By Cody Boteler, Waste Dive.
Compost facilities in the Twin Cities region are struggling with capacity and material management, as reported by the Star Tribune. Data from the Minnesota Pollution Control Agency shows that food waste being composted in the region has nearly quadrupled since 2010.
Most compostable material in the region goes to just two facilities in the cities of Shakopee and Rosemount. Specialized Environmental Technologies (SET), the facility in Rosemount, is working to double its capacity for food waste, but Kevin Nordby, a co-owner of the company, appears pessimistic. "That capacity is basically going to be full as soon as I finish the construction," Nordby told the Star Tribune.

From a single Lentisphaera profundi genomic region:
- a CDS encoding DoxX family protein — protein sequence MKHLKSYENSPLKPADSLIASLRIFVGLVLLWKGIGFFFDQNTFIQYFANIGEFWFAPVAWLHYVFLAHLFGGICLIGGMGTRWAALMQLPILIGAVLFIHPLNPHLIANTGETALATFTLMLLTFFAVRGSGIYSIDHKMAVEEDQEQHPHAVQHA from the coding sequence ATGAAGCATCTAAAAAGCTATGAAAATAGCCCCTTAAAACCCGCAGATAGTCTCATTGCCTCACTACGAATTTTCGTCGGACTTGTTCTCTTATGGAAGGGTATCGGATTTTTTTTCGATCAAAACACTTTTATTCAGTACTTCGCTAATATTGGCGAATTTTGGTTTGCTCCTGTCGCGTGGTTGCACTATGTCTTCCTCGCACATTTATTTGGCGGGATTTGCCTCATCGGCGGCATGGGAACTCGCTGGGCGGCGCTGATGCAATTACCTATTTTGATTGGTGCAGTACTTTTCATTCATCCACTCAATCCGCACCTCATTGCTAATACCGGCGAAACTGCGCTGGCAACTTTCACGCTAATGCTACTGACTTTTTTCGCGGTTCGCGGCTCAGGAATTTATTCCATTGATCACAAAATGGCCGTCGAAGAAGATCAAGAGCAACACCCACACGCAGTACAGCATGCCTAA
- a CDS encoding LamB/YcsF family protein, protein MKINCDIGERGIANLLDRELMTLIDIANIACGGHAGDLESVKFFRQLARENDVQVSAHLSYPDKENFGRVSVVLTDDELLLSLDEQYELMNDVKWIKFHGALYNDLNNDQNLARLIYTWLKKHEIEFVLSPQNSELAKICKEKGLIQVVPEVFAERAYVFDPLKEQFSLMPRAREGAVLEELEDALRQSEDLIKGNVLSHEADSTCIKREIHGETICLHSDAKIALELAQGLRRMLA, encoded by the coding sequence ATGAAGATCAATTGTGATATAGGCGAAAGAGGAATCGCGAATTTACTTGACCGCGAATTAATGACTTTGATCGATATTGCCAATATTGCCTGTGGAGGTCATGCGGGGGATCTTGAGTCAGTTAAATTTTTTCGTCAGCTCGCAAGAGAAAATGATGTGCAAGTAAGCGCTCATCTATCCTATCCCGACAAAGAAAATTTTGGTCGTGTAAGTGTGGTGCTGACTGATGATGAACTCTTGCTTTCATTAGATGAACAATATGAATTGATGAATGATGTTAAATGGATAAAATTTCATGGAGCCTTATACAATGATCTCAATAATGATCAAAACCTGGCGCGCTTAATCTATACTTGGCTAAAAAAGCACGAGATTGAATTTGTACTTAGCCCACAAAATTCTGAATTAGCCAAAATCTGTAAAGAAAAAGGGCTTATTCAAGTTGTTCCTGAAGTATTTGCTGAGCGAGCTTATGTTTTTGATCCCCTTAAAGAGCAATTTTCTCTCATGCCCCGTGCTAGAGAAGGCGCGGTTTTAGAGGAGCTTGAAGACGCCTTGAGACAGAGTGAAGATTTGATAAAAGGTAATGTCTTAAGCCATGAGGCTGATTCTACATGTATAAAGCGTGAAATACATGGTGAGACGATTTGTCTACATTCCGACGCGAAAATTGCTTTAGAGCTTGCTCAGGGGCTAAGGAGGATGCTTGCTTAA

Nora Goldstein, editor of BioCycle, told Waste Dive these kinds of capacity challenges can happen depending on how well cities or regions prepare their organics infrastructure before implementing diversion goals. "But it's not necessarily like you need to step in and build 500-ton-a-day facilities," she said. "It's really looking at the capabilities and the infrastructure that you have. That's where it's this combination of anaerobic digestion and composting, in cities."